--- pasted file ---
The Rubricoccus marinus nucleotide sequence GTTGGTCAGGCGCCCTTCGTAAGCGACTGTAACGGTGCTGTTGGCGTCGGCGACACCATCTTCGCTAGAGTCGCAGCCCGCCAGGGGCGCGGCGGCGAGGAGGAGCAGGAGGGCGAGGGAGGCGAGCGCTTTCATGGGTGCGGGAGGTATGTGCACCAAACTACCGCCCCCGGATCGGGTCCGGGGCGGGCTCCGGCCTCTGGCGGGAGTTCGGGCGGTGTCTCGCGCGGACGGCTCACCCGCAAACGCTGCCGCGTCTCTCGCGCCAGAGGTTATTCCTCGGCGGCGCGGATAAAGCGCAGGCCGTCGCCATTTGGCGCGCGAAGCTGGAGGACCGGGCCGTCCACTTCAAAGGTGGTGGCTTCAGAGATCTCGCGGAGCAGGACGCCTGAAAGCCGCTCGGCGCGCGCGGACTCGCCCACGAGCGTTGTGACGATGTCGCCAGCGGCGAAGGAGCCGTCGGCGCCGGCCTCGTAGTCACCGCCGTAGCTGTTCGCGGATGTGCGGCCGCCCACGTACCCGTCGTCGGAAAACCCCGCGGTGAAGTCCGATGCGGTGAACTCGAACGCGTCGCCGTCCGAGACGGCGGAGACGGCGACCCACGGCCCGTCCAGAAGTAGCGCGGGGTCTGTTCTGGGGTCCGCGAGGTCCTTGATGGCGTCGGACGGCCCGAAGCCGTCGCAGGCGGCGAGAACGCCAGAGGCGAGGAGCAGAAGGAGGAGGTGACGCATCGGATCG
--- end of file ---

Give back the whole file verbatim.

The Rubricoccus marinus nucleotide sequence GTTGGTCAGGCGCCCTTCGTAAGCGACTGTAACGGTGCTGTTGGCGTCGGCGACACCATCTTCGCTAGAGTCGCAGCCCGCCAGGGGCGCGGCGGCGAGGAGGAGCAGGAGGGCGAGGGAGGCGAGCGCTTTCATGGGTGCGGGAGGTATGTGCACCAAACTACCGCCCCCGGATCGGGTCCGGGGCGGGCTCCGGCCTCTGGCGGGAGTTCGGGCGGTGTCTCGCGCGGACGGCTCACCCGCAAACGCTGCCGCGTCTCTCGCGCCAGAGGTTATTCCTCGGCGGCGCGGATAAAGCGCAGGCCGTCGCCATTTGGCGCGCGAAGCTGGAGGACCGGGCCGTCCACTTCAAAGGTGGTGGCTTCAGAGATCTCGCGGAGCAGGACGCCTGAAAGCCGCTCGGCGCGCGCGGACTCGCCCACGAGCGTTGTGACGATGTCGCCAGCGGCGAAGGAGCCGTCGGCGCCGGCCTCGTAGTCACCGCCGTAGCTGTTCGCGGATGTGCGGCCGCCCACGTACCCGTCGTCGGAAAACCCCGCGGTGAAGTCCGATGCGGTGAACTCGAACGCGTCGCCGTCCGAGACGGCGGAGACGGCGACCCACGGCCCGTCCAGAAGTAGCGCGGGGTCTGTTCTGGGGTCCGCGAGGTCCTTGATGGCGTCGGACGGCCCGAAGCCGTCGCAGGCGGCGAGAACGCCAGAGGCGAGGAGCAGAAGGAGGAGGTGACGCATCGGATCG